I believe that the lifestyle and travel experiences they provided during my childhood played a significant role in fuelling my passion and desire to help animals and use my voice to make positive changes in the world.
I actually have two degrees and am currently working on my third.
Firstly, I did my undergraduate degree at the University of Miami in Marine Science and Biology before completing my Master’s of Science in Science Communication and Public Engagement at the University of Edinburgh and then applied to vet school at the University of Queensland.
I started my university journey in 2015 and am currently a third-year veterinary student who will graduate in 2025.
Vet schools are extremely competitive to get into; some say harder than medical school.
Australia, though, was always one of my top choices for veterinary school. I had heard that Australia was quite similar to South Africa in many ways.
The veterinary programme at the University of Queensland is also world-class and accredited worldwide, which was a huge positive for me as it has opened many doors.
I also appreciated the diversity of animal species the program focuses on, which includes small animals, large animals and wildlife and exotics species.
Overall, I felt that the university offered a well-rounded education in veterinary science.
As a requirement before completing my third year of studies, I am required to complete a certain number of hours of placement at various farms with different livestock species.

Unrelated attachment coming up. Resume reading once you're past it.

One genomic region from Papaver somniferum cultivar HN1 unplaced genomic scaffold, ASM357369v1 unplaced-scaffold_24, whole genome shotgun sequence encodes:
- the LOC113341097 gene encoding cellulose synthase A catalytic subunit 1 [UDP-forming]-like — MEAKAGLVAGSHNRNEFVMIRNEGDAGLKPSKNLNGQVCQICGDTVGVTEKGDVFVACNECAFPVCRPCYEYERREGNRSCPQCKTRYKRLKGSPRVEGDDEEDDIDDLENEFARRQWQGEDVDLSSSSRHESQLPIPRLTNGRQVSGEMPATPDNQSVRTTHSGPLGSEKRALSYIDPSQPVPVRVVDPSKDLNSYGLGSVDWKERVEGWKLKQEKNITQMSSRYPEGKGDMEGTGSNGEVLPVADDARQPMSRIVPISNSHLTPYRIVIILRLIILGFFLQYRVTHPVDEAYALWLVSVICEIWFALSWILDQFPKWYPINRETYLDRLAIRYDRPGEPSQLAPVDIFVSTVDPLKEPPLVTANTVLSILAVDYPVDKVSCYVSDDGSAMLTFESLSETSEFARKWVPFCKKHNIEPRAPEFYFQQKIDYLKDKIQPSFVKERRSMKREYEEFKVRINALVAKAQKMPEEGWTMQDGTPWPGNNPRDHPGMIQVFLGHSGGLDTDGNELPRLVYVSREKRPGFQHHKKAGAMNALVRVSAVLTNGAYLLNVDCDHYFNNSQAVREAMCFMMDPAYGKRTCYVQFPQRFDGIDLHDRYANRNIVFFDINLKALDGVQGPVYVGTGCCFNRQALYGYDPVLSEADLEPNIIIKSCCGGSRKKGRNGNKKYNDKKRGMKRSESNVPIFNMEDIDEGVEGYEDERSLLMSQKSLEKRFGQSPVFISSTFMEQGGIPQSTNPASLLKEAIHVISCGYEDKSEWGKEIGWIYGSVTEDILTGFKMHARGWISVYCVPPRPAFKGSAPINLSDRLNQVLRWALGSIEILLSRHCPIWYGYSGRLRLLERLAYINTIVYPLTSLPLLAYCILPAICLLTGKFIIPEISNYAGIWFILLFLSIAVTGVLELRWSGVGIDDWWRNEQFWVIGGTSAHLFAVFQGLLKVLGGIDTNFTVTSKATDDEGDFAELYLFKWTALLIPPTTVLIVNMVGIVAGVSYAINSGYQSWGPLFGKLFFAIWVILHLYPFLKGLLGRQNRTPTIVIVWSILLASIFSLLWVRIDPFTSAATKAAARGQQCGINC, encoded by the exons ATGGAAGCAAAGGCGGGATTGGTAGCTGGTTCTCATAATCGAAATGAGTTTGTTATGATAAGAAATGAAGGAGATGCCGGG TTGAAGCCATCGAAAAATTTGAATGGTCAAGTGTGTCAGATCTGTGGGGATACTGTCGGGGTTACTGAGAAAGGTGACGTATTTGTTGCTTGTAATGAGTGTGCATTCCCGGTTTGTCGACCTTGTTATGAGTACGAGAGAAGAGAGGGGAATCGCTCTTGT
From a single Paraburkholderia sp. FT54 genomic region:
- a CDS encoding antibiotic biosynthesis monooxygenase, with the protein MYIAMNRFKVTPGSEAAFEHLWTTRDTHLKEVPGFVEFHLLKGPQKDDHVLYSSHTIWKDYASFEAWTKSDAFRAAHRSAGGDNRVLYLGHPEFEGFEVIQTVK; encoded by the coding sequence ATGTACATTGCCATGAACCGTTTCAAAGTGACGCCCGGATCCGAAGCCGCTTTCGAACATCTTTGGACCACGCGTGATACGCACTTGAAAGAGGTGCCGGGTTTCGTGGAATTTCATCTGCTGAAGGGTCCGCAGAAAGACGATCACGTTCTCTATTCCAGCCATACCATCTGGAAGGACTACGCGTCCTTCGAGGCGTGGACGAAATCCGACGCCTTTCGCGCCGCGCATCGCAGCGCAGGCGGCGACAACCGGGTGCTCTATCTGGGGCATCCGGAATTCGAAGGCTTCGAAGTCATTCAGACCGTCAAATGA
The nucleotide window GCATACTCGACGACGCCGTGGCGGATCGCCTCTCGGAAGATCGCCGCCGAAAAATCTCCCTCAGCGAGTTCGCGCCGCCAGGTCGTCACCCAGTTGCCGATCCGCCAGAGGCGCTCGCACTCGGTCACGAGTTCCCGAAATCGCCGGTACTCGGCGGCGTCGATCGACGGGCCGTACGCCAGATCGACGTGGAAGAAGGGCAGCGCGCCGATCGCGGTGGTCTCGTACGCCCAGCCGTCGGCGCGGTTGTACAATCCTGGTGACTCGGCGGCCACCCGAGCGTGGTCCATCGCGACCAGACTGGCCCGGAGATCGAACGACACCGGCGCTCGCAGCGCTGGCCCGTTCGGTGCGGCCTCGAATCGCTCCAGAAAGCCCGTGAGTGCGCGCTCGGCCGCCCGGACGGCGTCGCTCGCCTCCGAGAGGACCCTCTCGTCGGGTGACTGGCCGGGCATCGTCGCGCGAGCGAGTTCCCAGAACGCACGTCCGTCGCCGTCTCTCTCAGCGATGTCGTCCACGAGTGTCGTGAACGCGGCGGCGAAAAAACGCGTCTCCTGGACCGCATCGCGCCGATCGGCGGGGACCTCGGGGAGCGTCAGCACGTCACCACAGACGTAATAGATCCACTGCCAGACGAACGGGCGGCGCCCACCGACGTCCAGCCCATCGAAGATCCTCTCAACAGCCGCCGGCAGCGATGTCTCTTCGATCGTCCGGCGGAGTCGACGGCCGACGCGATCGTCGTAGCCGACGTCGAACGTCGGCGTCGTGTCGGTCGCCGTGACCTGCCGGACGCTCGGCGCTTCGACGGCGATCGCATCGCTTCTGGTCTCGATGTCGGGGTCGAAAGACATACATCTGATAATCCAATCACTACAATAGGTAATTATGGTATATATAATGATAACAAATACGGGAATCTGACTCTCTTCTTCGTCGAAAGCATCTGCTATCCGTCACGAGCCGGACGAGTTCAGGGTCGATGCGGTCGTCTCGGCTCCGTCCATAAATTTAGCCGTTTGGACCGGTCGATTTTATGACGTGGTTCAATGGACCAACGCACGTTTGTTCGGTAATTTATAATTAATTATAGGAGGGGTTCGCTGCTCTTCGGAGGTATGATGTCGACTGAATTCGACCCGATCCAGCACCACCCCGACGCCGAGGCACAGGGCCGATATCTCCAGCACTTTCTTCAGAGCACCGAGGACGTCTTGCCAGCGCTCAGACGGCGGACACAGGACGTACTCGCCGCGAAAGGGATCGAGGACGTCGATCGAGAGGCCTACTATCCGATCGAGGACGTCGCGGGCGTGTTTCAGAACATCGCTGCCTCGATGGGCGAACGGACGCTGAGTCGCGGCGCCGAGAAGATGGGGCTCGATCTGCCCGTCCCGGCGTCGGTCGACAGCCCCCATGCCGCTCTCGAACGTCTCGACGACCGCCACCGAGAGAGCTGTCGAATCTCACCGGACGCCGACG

So far, I have completed my sheep placement in Tasmania, my horse placement and dairy placement here in Queensland, and my beef placement at a wonderful property down in New South Whales.
In addition to these mandatory placements for my university course, I have also gained plenty of experience and completed work placement before starting my vet degree.
I qualified as a field guide in South Africa during my gap year, and I have shadowed at numerous veterinary clinics along with numerous other incredible experiences, which have all helped me with work placements for vet school.
Living in a new country and exploring a new place has definitely been a highlight of my experience so far, but also pursuing my passion for vet medicine is what motivates me daily.
I particularly enjoy our practicals, and I have had the pleasure of meeting some incredible people here in Australia who have welcomed me like family.
Through this journey, I have made amazing friends, and it has been so fun going through this degree together. We share experiences and achievements; vet school is, after all, hard.
But we struggle through the hard parts together and support each other along the way. The course has been incredible so far, challenging but rewarding.
This veterinary science programme is a five-year degree where we gain hands-on practical experience and theoretical knowledge to become veterinarians.
I also started my own vet student Instagram page – @vetstudentmeg – when I got accepted into vet school, where I document my journey through vet school.
As I love communication and using my voice to make a difference, this little Instagram account has been so fun, as I have met so many people from across the world in the veterinary industry just through social media, which is wild.
It is also just really nice to have to look back at my journey so far and be reminded of just how awesome studying this degree has been so far.”